The Danger Period -- Indian History

War of 1812

Pigeon Roost Massacre

Almost simultaneous with the Fort Harrison attack occurred the most diabolical event in our Indiana history - the "Pigeon Roost" massacre. What was known as the Pigeon Roost Settlement consisted of several families that made a little community in what is now Scott County. This settlement, founded in 1809, was separated from any other by several miles, and was confined to about a square mile of territory (Dillon, p.492). On the third of September 1812, this settlement was attacked by a band of about a dozen marauders, said to have been Shawnees, who, scouring the locality and going from cabin to cabin, murdered within a space of an hour, twenty-two persons, sixteen of them being children and five of them women. Prior to this general killing, two men, Jeremiah Payne and Isaac Coffman, were shot in the woods. Most of the cabin homes were burned down. The victims, besides Payne and Coffman, were Mrs. Jeremiah Payne and her eight children, Mrs. Richard Collings and seven children, Henry Collings and his wife, Mrs. John Morris, her only child, and her mother-in-law (Dillon, p 492. Dunn's account in "True Indian Stories" varies slightly from this).

[Cheryl Chandler notes an error in the above information as Jeremiah Payne and his wife Sarah ran to safety and are buried in Washington County with some of their children. She believes that Jeremiah's brother Elias, his wife Kesiah (Bridewater) and  their children, were the ones killed in the massacre. Jeremiah and Sarah (McCoy) Payne were her 4th great-grandparents and their later years are mentioned in a book about John McCoy (Sarah's brother in Clark County) which includes his diaries, they are in a number of the census counts for Washington County taken years after the massacre and they are mentioned in the history of the Silvercreek Baptist Church in Clark County where Sarah's father was minister for a time.]

A spirited fight at the house of William Collings, in which three Indians were killed, probably prevented a greater slaughter, as the check to the savages enabled the rest of the settlement to escape to blockhouses that stood within a few miles. Some of these escapes were attended with risks and horrors equal to any to be found in the Indian annals of Kentucky, The wife of John Biggs, fortunately for her, had gone into the woods to look for their cow, having with her their three children, one a babe in arms. On her way home she discovered the savages about the empty cabin and took flight toward one of the blockhouses, but the Indians, believing the missing family was in the vicinity, began searching the adjacent forest. At one time they passed so near Mrs. Biggs that their footsteps were audible. At this critical moment the baby began to cry and to check it she was obliged to press her shawl over its mouth. When the searchers had passed she made the dreadful discovery that the infant had been smothered to death. With the dead child in her arms and the two living ones clinging to her she spent the night in the wilderness, arriving at the blockhouse about daybreak. A. Dr. John Richie took his sick wife on his back, and together they spent the night in the woods, as did Mrs. Beal and her two children, who hid in a sinkhole until after dark, then made their way to one of the protecting strongholds which they reached at two o'clock next morning.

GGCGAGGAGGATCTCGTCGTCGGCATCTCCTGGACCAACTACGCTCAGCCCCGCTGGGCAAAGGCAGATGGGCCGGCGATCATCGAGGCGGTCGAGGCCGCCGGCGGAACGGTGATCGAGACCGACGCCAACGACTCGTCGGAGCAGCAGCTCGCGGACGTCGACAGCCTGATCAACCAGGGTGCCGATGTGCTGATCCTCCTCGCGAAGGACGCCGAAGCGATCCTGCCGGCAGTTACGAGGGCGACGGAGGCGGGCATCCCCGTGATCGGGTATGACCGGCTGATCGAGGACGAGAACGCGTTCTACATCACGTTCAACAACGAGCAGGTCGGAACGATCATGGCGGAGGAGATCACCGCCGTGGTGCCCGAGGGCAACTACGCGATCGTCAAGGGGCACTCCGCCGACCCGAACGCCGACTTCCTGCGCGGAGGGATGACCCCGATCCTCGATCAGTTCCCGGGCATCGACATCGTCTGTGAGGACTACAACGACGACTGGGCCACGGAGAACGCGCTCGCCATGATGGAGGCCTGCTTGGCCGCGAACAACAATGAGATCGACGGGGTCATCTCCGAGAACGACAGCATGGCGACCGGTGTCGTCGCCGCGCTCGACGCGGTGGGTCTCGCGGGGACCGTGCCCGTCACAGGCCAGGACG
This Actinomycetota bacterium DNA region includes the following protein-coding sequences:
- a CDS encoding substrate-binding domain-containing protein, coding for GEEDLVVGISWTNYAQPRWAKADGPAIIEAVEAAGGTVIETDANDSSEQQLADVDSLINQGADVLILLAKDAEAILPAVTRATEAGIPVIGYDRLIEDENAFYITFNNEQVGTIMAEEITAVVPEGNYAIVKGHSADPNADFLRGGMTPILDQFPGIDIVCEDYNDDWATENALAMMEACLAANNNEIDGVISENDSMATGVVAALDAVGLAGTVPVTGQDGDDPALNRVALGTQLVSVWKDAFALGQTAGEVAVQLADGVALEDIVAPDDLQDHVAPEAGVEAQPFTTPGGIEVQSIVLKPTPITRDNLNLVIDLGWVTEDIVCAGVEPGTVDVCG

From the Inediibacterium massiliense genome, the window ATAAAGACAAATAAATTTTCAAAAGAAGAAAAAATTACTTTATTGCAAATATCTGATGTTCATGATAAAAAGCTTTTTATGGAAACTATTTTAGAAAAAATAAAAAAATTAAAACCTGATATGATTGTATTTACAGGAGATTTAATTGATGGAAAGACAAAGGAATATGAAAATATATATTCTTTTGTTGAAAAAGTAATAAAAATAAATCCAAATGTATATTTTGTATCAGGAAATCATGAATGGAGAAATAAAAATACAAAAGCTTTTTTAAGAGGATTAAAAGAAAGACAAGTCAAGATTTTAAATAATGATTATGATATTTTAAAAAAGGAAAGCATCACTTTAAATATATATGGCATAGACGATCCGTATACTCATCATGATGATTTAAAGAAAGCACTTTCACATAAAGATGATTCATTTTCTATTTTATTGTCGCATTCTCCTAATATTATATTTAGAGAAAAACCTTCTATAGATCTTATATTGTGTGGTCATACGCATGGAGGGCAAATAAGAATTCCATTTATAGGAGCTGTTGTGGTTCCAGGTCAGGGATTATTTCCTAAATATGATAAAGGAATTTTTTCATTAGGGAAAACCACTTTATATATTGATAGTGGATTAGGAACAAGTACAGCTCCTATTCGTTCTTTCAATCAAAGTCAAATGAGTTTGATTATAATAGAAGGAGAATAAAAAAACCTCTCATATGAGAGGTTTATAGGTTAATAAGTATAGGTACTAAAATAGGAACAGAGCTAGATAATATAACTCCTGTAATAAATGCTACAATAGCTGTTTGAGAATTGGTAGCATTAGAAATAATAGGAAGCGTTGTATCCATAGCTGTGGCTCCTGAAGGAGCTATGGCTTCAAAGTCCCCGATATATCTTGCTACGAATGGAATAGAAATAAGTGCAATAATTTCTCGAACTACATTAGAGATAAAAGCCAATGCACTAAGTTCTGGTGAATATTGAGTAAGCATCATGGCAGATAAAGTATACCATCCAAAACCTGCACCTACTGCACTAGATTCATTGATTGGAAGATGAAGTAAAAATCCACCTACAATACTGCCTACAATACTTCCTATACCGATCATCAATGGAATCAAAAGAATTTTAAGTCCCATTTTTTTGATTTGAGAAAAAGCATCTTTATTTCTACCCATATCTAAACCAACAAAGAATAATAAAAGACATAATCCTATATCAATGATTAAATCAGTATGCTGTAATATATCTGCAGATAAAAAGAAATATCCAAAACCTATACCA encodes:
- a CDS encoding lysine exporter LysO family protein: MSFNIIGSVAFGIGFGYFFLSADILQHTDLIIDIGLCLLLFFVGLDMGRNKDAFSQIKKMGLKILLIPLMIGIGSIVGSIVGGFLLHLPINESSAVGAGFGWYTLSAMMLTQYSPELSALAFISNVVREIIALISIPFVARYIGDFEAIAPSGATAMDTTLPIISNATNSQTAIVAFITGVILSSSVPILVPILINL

The news of the massacre was carried to Charlestown, Clark County, and by two o'clock in the afternoon of September 4 a body of two hundred armed men reached the scene of the tragedy, where only one house remained standing, and in and about the ruins of the charred cabins lay the mutilated remains of women and children. The trail of the savages was taken up and followed till dark, but they never were overtaken, and to the present day it is a matter of considerable doubt as to what Indians were guilty of the atrocity.

Two children were carried away as prisoners from this raid. One, a little girl three years of age, named Ginsey McCoy, was a niece of the Indian missionary, the Rev. McCoy. Years after Mr. McCoy himself found her west of the Mississippi River as the wife of an Indian chief and the mother of several children. She returned to Indiana for a visit to her relatives but soon went back to her Indian home. The other captive, a boy named Peter Huffman, was sold to some other Indians and carried to Canada. His whereabouts and identity were discovered after much pains and trouble, and he was returned to Indiana in 1824; but he too, was wedded to the Indian life and returned to it (Dunn's "True Indian Stories").

An immense sasafrass tree for many years marked the spot where the victims of the massacre were buried. In 1903 an appropriation of $2,000 for a monument was made by the Legislature, and a shaft of Bedford limestone, forty-four feet in height, was dedicated October 1, 1904, "mutely calling to memory the most fearful Indian tragedy that was ever known to the soil of Indiana."